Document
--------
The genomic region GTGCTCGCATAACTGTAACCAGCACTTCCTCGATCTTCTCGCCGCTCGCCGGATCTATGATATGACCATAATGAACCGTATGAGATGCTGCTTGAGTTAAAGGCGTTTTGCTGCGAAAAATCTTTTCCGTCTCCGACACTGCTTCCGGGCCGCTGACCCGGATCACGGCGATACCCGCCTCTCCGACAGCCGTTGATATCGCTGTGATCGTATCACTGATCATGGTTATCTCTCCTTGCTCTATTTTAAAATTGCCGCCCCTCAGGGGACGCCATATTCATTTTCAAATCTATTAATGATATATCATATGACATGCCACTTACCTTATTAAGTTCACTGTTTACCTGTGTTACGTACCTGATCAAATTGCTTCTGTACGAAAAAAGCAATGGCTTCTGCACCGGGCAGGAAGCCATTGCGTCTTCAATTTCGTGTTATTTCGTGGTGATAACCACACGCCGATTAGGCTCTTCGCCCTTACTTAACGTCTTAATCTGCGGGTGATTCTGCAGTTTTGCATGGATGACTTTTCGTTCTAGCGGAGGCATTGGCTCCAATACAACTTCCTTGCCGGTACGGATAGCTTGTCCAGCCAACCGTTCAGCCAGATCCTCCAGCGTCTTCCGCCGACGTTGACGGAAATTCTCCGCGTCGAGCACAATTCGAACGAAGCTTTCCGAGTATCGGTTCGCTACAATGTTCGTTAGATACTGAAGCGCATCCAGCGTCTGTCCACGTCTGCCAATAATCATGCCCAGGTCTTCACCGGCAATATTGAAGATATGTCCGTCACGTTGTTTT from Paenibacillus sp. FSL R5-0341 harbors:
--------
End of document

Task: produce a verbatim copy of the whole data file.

The genomic region GTGCTCGCATAACTGTAACCAGCACTTCCTCGATCTTCTCGCCGCTCGCCGGATCTATGATATGACCATAATGAACCGTATGAGATGCTGCTTGAGTTAAAGGCGTTTTGCTGCGAAAAATCTTTTCCGTCTCCGACACTGCTTCCGGGCCGCTGACCCGGATCACGGCGATACCCGCCTCTCCGACAGCCGTTGATATCGCTGTGATCGTATCACTGATCATGGTTATCTCTCCTTGCTCTATTTTAAAATTGCCGCCCCTCAGGGGACGCCATATTCATTTTCAAATCTATTAATGATATATCATATGACATGCCACTTACCTTATTAAGTTCACTGTTTACCTGTGTTACGTACCTGATCAAATTGCTTCTGTACGAAAAAAGCAATGGCTTCTGCACCGGGCAGGAAGCCATTGCGTCTTCAATTTCGTGTTATTTCGTGGTGATAACCACACGCCGATTAGGCTCTTCGCCCTTACTTAACGTCTTAATCTGCGGGTGATTCTGCAGTTTTGCATGGATGACTTTTCGTTCTAGCGGAGGCATTGGCTCCAATACAACTTCCTTGCCGGTACGGATAGCTTGTCCAGCCAACCGTTCAGCCAGATCCTCCAGCGTCTTCCGCCGACGTTGACGGAAATTCTCCGCGTCGAGCACAATTCGAACGAAGCTTTCCGAGTATCGGTTCGCTACAATGTTCGTTAGATACTGAAGCGCATCCAGCGTCTGTCCACGTCTGCCAATAATCATGCCCAGGTCTTCACCGGCAATATTGAAGATATGTCCGTCACGTTGTTTT from Paenibacillus sp. FSL R5-0341 harbors: